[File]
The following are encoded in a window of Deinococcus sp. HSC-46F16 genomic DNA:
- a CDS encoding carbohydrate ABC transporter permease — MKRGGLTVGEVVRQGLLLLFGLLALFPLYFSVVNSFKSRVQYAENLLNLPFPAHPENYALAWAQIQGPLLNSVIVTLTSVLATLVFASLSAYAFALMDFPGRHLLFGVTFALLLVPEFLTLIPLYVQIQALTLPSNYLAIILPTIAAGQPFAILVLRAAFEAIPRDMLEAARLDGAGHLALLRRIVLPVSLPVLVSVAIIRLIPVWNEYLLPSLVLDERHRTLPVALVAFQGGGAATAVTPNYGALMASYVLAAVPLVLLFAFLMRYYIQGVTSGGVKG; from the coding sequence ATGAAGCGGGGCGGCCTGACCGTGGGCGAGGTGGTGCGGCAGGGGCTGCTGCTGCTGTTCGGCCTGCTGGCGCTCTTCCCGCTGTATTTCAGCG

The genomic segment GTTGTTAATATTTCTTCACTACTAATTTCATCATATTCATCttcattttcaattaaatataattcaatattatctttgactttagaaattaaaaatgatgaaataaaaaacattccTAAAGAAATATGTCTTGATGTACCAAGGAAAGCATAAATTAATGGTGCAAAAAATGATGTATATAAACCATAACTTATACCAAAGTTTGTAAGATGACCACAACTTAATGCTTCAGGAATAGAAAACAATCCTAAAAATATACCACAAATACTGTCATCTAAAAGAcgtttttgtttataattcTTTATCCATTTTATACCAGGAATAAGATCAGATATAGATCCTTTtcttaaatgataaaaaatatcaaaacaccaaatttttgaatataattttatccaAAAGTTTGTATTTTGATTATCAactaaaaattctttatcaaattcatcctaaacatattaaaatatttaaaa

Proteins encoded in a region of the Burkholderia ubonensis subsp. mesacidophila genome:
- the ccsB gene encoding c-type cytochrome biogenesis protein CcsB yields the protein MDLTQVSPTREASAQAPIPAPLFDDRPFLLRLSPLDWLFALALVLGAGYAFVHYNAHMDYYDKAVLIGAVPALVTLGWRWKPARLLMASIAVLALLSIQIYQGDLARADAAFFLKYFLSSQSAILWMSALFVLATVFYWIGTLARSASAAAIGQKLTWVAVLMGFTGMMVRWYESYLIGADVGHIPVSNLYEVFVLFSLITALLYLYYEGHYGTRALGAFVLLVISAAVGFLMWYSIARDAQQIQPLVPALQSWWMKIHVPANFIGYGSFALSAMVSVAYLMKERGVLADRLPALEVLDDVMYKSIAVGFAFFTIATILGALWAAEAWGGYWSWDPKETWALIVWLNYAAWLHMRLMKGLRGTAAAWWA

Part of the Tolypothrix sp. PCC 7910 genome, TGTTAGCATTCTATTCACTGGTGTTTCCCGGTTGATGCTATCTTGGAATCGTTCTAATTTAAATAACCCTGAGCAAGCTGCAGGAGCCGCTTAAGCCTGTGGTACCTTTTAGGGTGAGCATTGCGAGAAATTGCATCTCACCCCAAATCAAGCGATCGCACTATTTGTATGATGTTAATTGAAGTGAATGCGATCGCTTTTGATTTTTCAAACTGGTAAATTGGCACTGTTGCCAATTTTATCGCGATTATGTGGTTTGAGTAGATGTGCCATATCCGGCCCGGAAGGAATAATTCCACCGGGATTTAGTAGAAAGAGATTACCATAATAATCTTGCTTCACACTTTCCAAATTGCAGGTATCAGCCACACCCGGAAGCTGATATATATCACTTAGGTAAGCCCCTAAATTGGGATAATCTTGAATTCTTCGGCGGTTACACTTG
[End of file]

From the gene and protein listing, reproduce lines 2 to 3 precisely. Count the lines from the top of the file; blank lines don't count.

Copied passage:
- a CDS encoding carbohydrate ABC transporter permease — MKRGGLTVGEVVRQGLLLLFGLLALFPLYFSVVNSFKSRVQYAENLLNLPFPAHPENYALAWAQIQGPLLNSVIVTLTSVLATLVFASLSAYAFALMDFPGRHLLFGVTFALLLVPEFLTLIPLYVQIQALTLPSNYLAIILPTIAAGQPFAILVLRAAFEAIPRDMLEAARLDGAGHLALLRRIVLPVSLPVLVSVAIIRLIPVWNEYLLPSLVLDERHRTLPVALVAFQGGGAATAVTPNYGALMASYVLAAVPLVLLFAFLMRYYIQGVTSGGVKG; from the coding sequence ATGAAGCGGGGCGGCCTGACCGTGGGCGAGGTGGTGCGGCAGGGGCTGCTGCTGCTGTTCGGCCTGCTGGCGCTCTTCCCGCTGTATTTCAGCG

The genomic segment GTTGTTAATATTTCTTCACTACTAATTTCATCATATTCATCttcattttcaattaaatataattcaatattatctttgactttagaaattaaaaatgatgaaataaaaaacattccTAAAGAAATATGTCTTGATGTACCAAGGAAAGCATAAATTAATGGTGCAAAAAATGATGTATATAAACCATAACTTATACCAAAGTTTGTAAGATGACCACAACTTAATGCTTCAGGAATAGAAAACAATCCTAAAAATATACCACAAATACTGTCATCTAAAAGAcgtttttgtttataattcTTTATCCATTTTATACCAGGAATAAGATCAGATATAGATCCTTTtcttaaatgataaaaaatatcaaaacaccaaatttttgaatataattttatccaAAAGTTTGTATTTTGATTATCAactaaaaattctttatcaaattcatcctaaacatattaaaatatttaaaa